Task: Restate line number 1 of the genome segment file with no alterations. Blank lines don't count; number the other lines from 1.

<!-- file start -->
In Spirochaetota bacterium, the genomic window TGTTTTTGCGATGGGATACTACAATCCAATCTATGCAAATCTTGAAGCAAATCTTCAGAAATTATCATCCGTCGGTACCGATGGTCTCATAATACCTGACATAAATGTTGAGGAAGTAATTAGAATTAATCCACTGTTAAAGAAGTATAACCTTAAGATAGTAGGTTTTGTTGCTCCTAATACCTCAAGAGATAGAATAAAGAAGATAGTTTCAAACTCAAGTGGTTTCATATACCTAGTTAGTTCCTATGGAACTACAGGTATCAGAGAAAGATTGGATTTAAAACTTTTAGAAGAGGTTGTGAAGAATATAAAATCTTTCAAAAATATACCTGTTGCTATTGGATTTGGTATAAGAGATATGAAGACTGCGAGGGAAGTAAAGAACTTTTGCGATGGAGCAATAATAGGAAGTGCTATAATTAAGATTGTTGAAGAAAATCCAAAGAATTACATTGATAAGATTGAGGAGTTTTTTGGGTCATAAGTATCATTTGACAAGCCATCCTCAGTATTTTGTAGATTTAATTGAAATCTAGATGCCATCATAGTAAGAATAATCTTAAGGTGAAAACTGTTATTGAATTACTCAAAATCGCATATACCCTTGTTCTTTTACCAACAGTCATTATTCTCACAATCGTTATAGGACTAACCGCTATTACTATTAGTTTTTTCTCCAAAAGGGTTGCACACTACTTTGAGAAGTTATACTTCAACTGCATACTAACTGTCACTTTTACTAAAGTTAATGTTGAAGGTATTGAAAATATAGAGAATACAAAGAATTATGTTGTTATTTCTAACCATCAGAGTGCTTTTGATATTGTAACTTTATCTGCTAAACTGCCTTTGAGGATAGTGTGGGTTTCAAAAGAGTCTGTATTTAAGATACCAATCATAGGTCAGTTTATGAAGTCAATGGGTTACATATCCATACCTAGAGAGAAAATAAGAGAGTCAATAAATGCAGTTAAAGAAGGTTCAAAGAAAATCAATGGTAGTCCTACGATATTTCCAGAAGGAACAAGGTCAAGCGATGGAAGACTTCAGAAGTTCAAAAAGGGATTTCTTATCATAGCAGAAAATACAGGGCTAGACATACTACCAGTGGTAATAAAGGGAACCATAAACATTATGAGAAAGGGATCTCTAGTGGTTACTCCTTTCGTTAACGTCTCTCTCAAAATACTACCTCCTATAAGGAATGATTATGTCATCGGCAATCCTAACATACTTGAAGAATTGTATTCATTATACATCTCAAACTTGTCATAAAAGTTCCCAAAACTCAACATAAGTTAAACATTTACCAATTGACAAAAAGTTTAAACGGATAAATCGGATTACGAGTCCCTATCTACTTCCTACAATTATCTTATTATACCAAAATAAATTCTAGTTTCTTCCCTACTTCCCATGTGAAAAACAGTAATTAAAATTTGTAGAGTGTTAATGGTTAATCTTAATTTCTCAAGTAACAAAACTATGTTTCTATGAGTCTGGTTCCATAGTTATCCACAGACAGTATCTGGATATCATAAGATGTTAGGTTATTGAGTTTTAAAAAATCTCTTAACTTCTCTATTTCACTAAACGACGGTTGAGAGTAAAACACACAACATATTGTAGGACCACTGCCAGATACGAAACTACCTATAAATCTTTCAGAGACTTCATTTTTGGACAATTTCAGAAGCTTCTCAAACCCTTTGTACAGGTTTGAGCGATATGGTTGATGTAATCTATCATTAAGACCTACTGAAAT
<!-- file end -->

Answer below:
In Spirochaetota bacterium, the genomic window TGTTTTTGCGATGGGATACTACAATCCAATCTATGCAAATCTTGAAGCAAATCTTCAGAAATTATCATCCGTCGGTACCGATGGTCTCATAATACCTGACATAAATGTTGAGGAAGTAATTAGAATTAATCCACTGTTAAAGAAGTATAACCTTAAGATAGTAGGTTTTGTTGCTCCTAATACCTCAAGAGATAGAATAAAGAAGATAGTTTCAAACTCAAGTGGTTTCATATACCTAGTTAGTTCCTATGGAACTACAGGTATCAGAGAAAGATTGGATTTAAAACTTTTAGAAGAGGTTGTGAAGAATATAAAATCTTTCAAAAATATACCTGTTGCTATTGGATTTGGTATAAGAGATATGAAGACTGCGAGGGAAGTAAAGAACTTTTGCGATGGAGCAATAATAGGAAGTGCTATAATTAAGATTGTTGAAGAAAATCCAAAGAATTACATTGATAAGATTGAGGAGTTTTTTGGGTCATAAGTATCATTTGACAAGCCATCCTCAGTATTTTGTAGATTTAATTGAAATCTAGATGCCATCATAGTAAGAATAATCTTAAGGTGAAAACTGTTATTGAATTACTCAAAATCGCATATACCCTTGTTCTTTTACCAACAGTCATTATTCTCACAATCGTTATAGGACTAACCGCTATTACTATTAGTTTTTTCTCCAAAAGGGTTGCACACTACTTTGAGAAGTTATACTTCAACTGCATACTAACTGTCACTTTTACTAAAGTTAATGTTGAAGGTATTGAAAATATAGAGAATACAAAGAATTATGTTGTTATTTCTAACCATCAGAGTGCTTTTGATATTGTAACTTTATCTGCTAAACTGCCTTTGAGGATAGTGTGGGTTTCAAAAGAGTCTGTATTTAAGATACCAATCATAGGTCAGTTTATGAAGTCAATGGGTTACATATCCATACCTAGAGAGAAAATAAGAGAGTCAATAAATGCAGTTAAAGAAGGTTCAAAGAAAATCAATGGTAGTCCTACGATATTTCCAGAAGGAACAAGGTCAAGCGATGGAAGACTTCAGAAGTTCAAAAAGGGATTTCTTATCATAGCAGAAAATACAGGGCTAGACATACTACCAGTGGTAATAAAGGGAACCATAAACATTATGAGAAAGGGATCTCTAGTGGTTACTCCTTTCGTTAACGTCTCTCTCAAAATACTACCTCCTATAAGGAATGATTATGTCATCGGCAATCCTAACATACTTGAAGAATTGTATTCATTATACATCTCAAACTTGTCATAAAAGTTCCCAAAACTCAACATAAGTTAAACATTTACCAATTGACAAAAAGTTTAAACGGATAAATCGGATTACGAGTCCCTATCTACTTCCTACAATTATCTTATTATACCAAAATAAATTCTAGTTTCTTCCCTACTTCCCATGTGAAAAACAGTAATTAAAATTTGTAGAGTGTTAATGGTTAATCTTAATTTCTCAAGTAACAAAACTATGTTTCTATGAGTCTGGTTCCATAGTTATCCACAGACAGTATCTGGATATCATAAGATGTTAGGTTATTGAGTTTTAAAAAATCTCTTAACTTCTCTATTTCACTAAACGACGGTTGAGAGTAAAACACACAACATATTGTAGGACCACTGCCAGATACGAAACTACCTATAAATCTTTCAGAGACTTCATTTTTGGACAATTTCAGAAGCTTCTCAAACCCTTTGTACAGGTTTGAGCGATATGGTTGATGTAATCTATCATTAAGACCTACTGAAAT